Moreover, bitter melon extracts reduced lipid accumulation during differentiation from a preadipocyte to adipocyte and down-regulated PPAR. PPARγ is considered the master regulator of adipogenesis during differentiation of pre-adipocyte to adipocyte. Bitter melon juice inhibited adipocyte differentiation by reducing PPARγ, SREBP, and perilipin mRNA gene expression and by increasing lipolysis in primary human adipocyte. Another study showed that bitter melon reduced TG and LDL levels and increased HDL levels in high sucrose fed rats. Female Zucker rats supplemented with ground bitter melon seeds showed decreased TC and LDL-C and increased HDL-C. Several transcriptional regulatory factors like AMPK, PPAR-γ, and PGC-1α regulate the mitochondrial biogenesis, which would be a possible way of increasing lipid metabolism and utilization in energy demanding cells and tissues[96,97].
AMPK synchronized PPAR-γ and PGC-1α activation encouraged most of the transcriptional signal to augment fatty acid oxidation and mitochondrial function[98-100]. PGC-1α stimulates mitochondrial biogenesis and respiration in multiple cell types and modulates biological programs normally associated with increased oxidative metabolism. Also decreased plasma level of TGs, cholesterol, and FFA was found in plasma of rats fed a HF diet revealed by bitter melon supplementation due to up regulation and activation of PGC-1. A recent investigation also reported that increased hepatic AMPK p, AMPK α1, AMPK α2, and Sirt1 content in HFD-fed mice with supplementation of 1.2 % bitter melon extract.
LXRs were first recognized as orphan members of the nuclear receptor plays an important role in lipid and cholesterol metabolism and oxidized derivatives of cholesterol act as ligands for the LXRs. A high cholesterol diet fed mice develop enlarged fatty livers, degeneration of liver cells, high cholesterol levels in liver, and impaired liver function by LXRα knockout. The M. charantia L. extract supplementation decreased hepatic LXRα, which was responsible for decreased serum TC and LDL-C, HDL-C in high cholesterol diet Wistar rats. Bitter melon extract was a potent inhibitor of lipogenesis and stimulator of lipolysis in 3T3-L1 pre-adipocyte shown by researcher. The study shown that increasing the ethanol extract concentration led to a decrease in lipid accumulation in adipocyte both during and after differentiation in adipogenesis assay with a near 50 % reduction.
Severe adverse reactions were not reported during short term studies while extensive data on the potential toxic effect of bitter melon are not available. Bitter melon fruits are edible and assumed to be well tolerated, at the same time toxicological evidences were reported to discover its therapeutic potential for diabetes. Two cases of acute intoxication reported after taking bitter melon tea. Abdominal pain as a side effect has also been reported in some studies. The antifertility and abortifacient effects of the M. charantia L. reported in animals also suggests further investigation[108-111]. An acute disease favism characterized by hemolytic anemia, in individuals with a hereditary loss of the enzyme glucose-6-phosphatase has been shown by vicine found in fava bean. Consequently, the presence of vicine in bitter melon seeds was also suggested to put patients with glucose-6-phosphatase deficiency at risk. Although there have been no reports on favism induced by bitter melon, individuals susceptible to the disease should avoid eating the fruit.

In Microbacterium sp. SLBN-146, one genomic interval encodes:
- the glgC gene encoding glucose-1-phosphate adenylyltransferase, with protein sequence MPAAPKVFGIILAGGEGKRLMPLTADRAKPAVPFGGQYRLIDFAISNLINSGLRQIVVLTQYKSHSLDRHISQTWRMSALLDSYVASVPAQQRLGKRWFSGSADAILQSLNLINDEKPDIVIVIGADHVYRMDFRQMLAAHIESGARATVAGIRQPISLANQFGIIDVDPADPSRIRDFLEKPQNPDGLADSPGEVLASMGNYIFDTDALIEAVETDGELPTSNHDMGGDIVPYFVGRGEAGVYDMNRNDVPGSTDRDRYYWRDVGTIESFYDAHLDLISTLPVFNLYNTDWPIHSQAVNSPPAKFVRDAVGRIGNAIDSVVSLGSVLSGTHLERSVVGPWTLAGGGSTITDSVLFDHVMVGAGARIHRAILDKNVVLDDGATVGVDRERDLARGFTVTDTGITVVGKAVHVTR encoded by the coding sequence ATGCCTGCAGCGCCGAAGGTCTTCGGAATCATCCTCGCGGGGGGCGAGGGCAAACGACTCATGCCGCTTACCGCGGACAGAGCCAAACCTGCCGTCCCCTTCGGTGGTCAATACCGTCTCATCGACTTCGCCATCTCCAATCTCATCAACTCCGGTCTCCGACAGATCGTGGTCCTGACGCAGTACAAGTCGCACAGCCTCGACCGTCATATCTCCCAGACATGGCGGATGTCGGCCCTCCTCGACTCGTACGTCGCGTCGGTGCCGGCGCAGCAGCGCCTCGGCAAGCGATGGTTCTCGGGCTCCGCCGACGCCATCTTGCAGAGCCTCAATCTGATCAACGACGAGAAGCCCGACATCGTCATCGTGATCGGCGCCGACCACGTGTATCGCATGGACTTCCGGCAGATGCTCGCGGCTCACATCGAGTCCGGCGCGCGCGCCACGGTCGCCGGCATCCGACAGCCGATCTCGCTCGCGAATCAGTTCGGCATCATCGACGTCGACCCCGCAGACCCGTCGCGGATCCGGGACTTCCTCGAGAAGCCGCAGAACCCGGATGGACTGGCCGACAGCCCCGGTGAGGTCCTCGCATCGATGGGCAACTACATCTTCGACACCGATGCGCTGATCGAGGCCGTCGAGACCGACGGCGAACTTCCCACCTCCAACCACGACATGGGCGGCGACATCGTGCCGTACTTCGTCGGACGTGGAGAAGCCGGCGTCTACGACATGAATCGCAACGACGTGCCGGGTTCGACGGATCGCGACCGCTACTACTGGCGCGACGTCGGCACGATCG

Current research is directed to reduce the bitterness of M. charantia L. preparations attributes to the triterpene compounds and increasing tolerability by the general public through various formulation approaches. Some recent studies used β-cyclodextrin at 0.25-2 % concentrations to improve sensory quality, total phenolic content, antioxidant activity and antidiabetic potential of M. charantia L. juice. Various encapsulation methods of bitter melon extracts along with optimized spray-drying techniques were also scrutinized to obtain the powder.
To date, M. charantia L. has been broadly studied globally for its medicinal properties and to treat a number of diseases like diabetes, dyslipidemia, obesity, and certain cancers. Isolated compounds from this plant like cucurbitane type terpenoids, flavonoids and phenolic acid and extracts possess antiobesity potential similar to its crude extracts. The extracts of fruits and different compounds seem to exert their beneficial effects via several mechanisms like PPARs, LXRs and SREBPs mediated fat metabolism in various tissues, reduces visceral fat accumulation and adipose hypertrophy. These mechanisms will be directly related to controlling and treating diabetes mellitus, dyslipidemia, obesity and related cardiovascular complications. Thus, further studies are required to conduct more double blind randomized trials with bitter melon extracts in obese population. Numerous in vitro studies have also been employed to demonstrate these effects and further establish. In this review, we summarized phytoconstituents of bitter melon and its antiobesity potential with mechanism of action. This compilation of phytochemicals and antiobesity activity of M. charantia L. would help the researchers in dereplication and designing new untried strategies.